Black History is American History – Divine 9 Style


It’s the last Friday of what many consider to be the most lit Black History Month we’ve ever had, and that’s pretty accurate. Between national talks on race, historic performances by Beyonce and Kendrick Lamar at some of the largest stages in the world, and unforgettable moments in the White House, February 2016 has been quite prosperous and good to us all. Since it’s the last weekend I decided to end my Black History is American History posts with 9 people for each of the nine days remaining in Feb. since my last post. As I was writing, the number 9 struck a chord with me – the Divine Nine that is.

The Divine Nine refers to the 9 historically black Greek organizations that make up the National Pan-Hellenic Council, which was established in 1930 at Howard University. Most of the organizations have their Founder’s Days in January, with the rest falling at the end of the year. Of the 9 fraternities and sororities, 5 began on the campus of Howard University (a historically black univ or HBCU), 1 at Morgan State Univ (an HBCU in Baltimore), and 3 at predominantly white colleges (Indiana Univ., Butler., and Cornell, an Ivy). Black Greek letter organizations began during a time of intense racial segregation and served as way to establish camaraderie among each other with the goal of educational, economic and cultural success.

In honor of this, the 9 people I’ve chosen to end the series with all pledged a National Pan-Hellenic Council organization during their undergraduate career. They are listed in order of establishment. I hope you enjoyed the series this month. Comment below with your thoughts or favorite black history facts! Every day is a reason to celebrate our cultural and national heritage.


Willie Brown – Alpha Phi Alpha

brownwIf you’ve watched The Princess Diaries, you’ve seen Willie Brown (think of the mayor arriving to the state dinner: “It never comes down on Willie Brown”). Brown is a Democratic politician who served in the California State Assembly for over 30 years. He’s one of the most memorable mayors in San Francisco history, an office he held for 8 years, during which time he presided over the most racially varied staff in history and increased real estate development, public works, city beautification, and other large-scale projects. He grew up in a segregated part of Texas and eventually earned his BA and JD in California and joined the National Guard. Before pursuing politics, he was one of only a few Blacks practicing law in San Francisco when he opened his own practice. He has published a book, and currently runs an institute. The western side of the Bay Bridge is named in his honor.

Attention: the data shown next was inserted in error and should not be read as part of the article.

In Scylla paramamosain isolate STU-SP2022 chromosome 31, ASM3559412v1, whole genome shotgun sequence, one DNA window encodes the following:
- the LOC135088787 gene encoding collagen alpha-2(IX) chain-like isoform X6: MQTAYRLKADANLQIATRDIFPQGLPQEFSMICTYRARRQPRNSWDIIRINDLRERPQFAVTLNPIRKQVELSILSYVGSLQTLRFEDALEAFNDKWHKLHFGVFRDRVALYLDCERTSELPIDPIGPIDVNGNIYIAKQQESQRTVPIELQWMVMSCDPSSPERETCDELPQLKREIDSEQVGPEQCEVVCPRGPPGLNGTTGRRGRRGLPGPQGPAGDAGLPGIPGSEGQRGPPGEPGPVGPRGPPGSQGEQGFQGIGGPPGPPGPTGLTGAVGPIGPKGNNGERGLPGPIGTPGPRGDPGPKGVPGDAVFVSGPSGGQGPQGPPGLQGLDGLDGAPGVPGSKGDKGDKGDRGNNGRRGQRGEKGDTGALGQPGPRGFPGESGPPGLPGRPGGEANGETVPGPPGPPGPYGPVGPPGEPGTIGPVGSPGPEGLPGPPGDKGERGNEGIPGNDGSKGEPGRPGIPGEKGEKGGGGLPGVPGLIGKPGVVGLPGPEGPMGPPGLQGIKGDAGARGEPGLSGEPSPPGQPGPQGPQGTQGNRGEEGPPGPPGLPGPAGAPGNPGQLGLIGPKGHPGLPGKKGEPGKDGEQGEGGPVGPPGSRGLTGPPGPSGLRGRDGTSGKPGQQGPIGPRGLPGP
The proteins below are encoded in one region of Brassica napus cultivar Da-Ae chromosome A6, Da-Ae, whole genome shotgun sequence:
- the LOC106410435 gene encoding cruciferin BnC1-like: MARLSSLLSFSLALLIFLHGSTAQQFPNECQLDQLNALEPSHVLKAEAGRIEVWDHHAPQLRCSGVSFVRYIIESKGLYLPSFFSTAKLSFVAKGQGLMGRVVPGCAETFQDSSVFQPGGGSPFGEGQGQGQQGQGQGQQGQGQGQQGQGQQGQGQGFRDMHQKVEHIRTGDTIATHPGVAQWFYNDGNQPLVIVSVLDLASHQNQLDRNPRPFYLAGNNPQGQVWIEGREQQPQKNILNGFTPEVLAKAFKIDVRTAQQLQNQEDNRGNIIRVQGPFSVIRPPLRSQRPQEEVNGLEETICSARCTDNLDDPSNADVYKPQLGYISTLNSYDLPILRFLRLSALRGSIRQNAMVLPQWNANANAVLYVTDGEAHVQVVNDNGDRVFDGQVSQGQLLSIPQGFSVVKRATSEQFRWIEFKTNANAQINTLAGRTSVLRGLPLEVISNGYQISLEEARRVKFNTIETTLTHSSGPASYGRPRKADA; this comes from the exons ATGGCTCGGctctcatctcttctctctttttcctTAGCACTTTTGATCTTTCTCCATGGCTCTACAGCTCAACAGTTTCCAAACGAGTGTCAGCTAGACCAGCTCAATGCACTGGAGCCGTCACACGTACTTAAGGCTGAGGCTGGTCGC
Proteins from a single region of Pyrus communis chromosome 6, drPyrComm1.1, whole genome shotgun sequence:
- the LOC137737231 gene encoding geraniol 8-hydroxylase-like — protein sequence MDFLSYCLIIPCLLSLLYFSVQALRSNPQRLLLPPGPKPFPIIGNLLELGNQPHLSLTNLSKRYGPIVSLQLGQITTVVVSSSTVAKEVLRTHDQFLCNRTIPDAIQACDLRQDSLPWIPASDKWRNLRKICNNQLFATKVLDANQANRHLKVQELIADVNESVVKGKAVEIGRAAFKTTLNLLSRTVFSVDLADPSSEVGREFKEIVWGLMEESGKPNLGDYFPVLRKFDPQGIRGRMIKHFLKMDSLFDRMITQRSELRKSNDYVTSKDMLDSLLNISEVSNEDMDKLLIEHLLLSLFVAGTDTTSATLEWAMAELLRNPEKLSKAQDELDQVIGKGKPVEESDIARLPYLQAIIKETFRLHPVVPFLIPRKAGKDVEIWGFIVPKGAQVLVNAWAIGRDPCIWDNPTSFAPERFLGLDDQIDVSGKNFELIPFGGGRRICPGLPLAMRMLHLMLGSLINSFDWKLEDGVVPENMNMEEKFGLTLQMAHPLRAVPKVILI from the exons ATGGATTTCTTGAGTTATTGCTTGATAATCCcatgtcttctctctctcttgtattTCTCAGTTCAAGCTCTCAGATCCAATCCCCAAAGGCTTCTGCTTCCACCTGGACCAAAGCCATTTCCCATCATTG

Phylicia Rashad – Alpha Kappa Alpha 


Phylicia Rashad is an Emmy-nominated actress known for her famous role as Clair Huxtable on The Cosby Show. Her role in A Raisin in the Sun won her the 2004 Tony Award for Best Performance by a Leading Actress in a Play, the first Black woman to do so. At the 42nd NAACP Image Awards, she was affectionately dubbed “the Mother” of the black community. Rashad, who was born in Houston graduated with honors from Howard before pursuing a decorated and successful career on Broadway that led to iconic roles in both film and television. Her sister is renowned dancer and choreographer Debbie Allen, and her mother was Pulitzer Prize-nominated artist Vivian Ayers. Her career spans 5 decades and countless performances across the country.

Ben Johnson – Kappa Alpha Psi 


Robert L. Johnson is the founder of BET, the most prominent television channel geared toward African-Americans, and co-founder of PLJ Companies, a holding company. He became the first Black billionaire after selling BET to media conglomerate Viacom in 2000 for $3 billion. Born in Mississippi to a family of 12, he grew up in Illinois and graduated from University of Illinois before obtaining a Master’s degree from Princeton. He serves on the board of directors for multiple organizations including Lowe’s, KB Homes, RLJ, Hilton Hotels and others. He was the first Black majority club owner of a major US sports league when he purchased the Charlotte Bobcats in 2002. He sold his share of the team to Michael Jordan in 2010 and continues to be one of the most well-known businessmen, investors and philanthropists in the US.

Steve Harvey – Omega Psi Phi